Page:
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Ah, Thanksgiving... I hope everybody has a great time stuffing
themselves with _Meleagris gallopavo_. Everybody remember to point out
every single feature of the skeleton (and if you know it, the
musculature) that links this galliform bird to eumaniraptoran dinosaurs.
And try this one: try to find out any *real* characteristics linking
this wonderful bird to any anseriform.
GALLIFORM AND ANSERIFORM RELATIONS
No, no, I'm not going to say that anseriforms are related to
charadriiforms or phoenicopterids, just that they're not related to
galliforms in a close relationship. To all who doubt, read Olson and
Feduccia, 1980. I won't go through a big review of the litt. but enough
of the stuff to get my point through. First of all, the classic Huxley
characters, the parasphenoid-pterygoid and the strong upcurved
retroarticular processes, are totally false. The parasphenoid-pterygoid
articulations have a different development and they really aren't that
similiar, and the retroarticular processes have a different morphology.
Andors (1992) has argued for a close relation of the Galliformes and
Anseriformes based on his interpretations of the diatrymid fossils.
Seven characters, of the skull and mandible, link Galliformes,
Diatrymidae, and Anseriformes.
1) Quadrate otic process with a narrow or obsolete incisure, forming a
2) Quadrate process for origin of m. adductor mandibulae externus
3) Quadrate with two mandibular condyles seperated by an intercondylar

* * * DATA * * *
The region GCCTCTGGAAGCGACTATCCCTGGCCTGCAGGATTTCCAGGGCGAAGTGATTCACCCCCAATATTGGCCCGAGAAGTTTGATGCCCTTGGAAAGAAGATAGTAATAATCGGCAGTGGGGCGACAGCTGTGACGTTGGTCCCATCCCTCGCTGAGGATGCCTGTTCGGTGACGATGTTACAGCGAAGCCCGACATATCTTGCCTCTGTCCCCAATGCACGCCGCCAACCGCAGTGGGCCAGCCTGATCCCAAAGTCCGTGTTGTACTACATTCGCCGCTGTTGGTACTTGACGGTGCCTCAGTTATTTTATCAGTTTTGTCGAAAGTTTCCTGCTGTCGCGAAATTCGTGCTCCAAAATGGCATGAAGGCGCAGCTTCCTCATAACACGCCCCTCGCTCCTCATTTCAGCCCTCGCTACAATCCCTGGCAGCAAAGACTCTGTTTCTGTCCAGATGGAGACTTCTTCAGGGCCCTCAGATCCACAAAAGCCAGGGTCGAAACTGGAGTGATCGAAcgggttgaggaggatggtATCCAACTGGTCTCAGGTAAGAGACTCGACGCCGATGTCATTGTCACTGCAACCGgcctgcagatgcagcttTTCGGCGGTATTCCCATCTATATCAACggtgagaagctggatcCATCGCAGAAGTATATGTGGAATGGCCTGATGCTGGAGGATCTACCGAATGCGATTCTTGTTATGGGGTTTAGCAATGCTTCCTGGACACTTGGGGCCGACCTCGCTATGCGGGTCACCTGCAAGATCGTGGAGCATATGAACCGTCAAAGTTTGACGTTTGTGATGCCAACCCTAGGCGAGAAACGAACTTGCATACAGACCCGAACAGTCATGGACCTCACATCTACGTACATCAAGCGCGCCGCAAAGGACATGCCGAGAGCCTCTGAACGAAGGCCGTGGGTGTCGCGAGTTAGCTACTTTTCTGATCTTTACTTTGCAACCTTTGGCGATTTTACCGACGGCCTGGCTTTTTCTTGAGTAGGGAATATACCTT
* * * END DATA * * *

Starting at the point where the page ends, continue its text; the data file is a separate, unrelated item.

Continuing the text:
4) Bipartite mandible articular fossa.
5) Retroarticular process of mandible long and upwardly curved.
6) Retroarticular process laterally compressed and bladelike.
Andors' own figures cast doubt on his interpretations. For example
character number 1 is not similiar in galliforms and anseriforms
(including diatrymids); the otic process of the quadrate is exposed
dorsally in galliformes, but not in anseriforms. Character 2 is not
really that similiar; in galliformes the process fuses with the body of
the quadrate or is indistinct from the body of the quadrate. In
character 3 galliforms have a lateral condyle that lies more lateral
than the condition in anseriforms, where the lateral and medial condyle
are very much even. In character 4, the medial cotyle fossa in
anseriforms is seperated into two distinct regions, thus casting doubt
on the homology of the character and usefullness (with a lack of an
appropriate outgroup). I have already discussed character 5 and 6.
Now of course, this is not a comprehensive review of the literature, and
I have not discussed many of the characters of relevance. Also, with a
lack of an appropriate outgroup (and ready study material), this *brief*
*limited* review may well be in error. But hey, I could have loaded a
huge, comprehensive review in your mailboxes for Thanksgiving, so say
"thank you". ;-)
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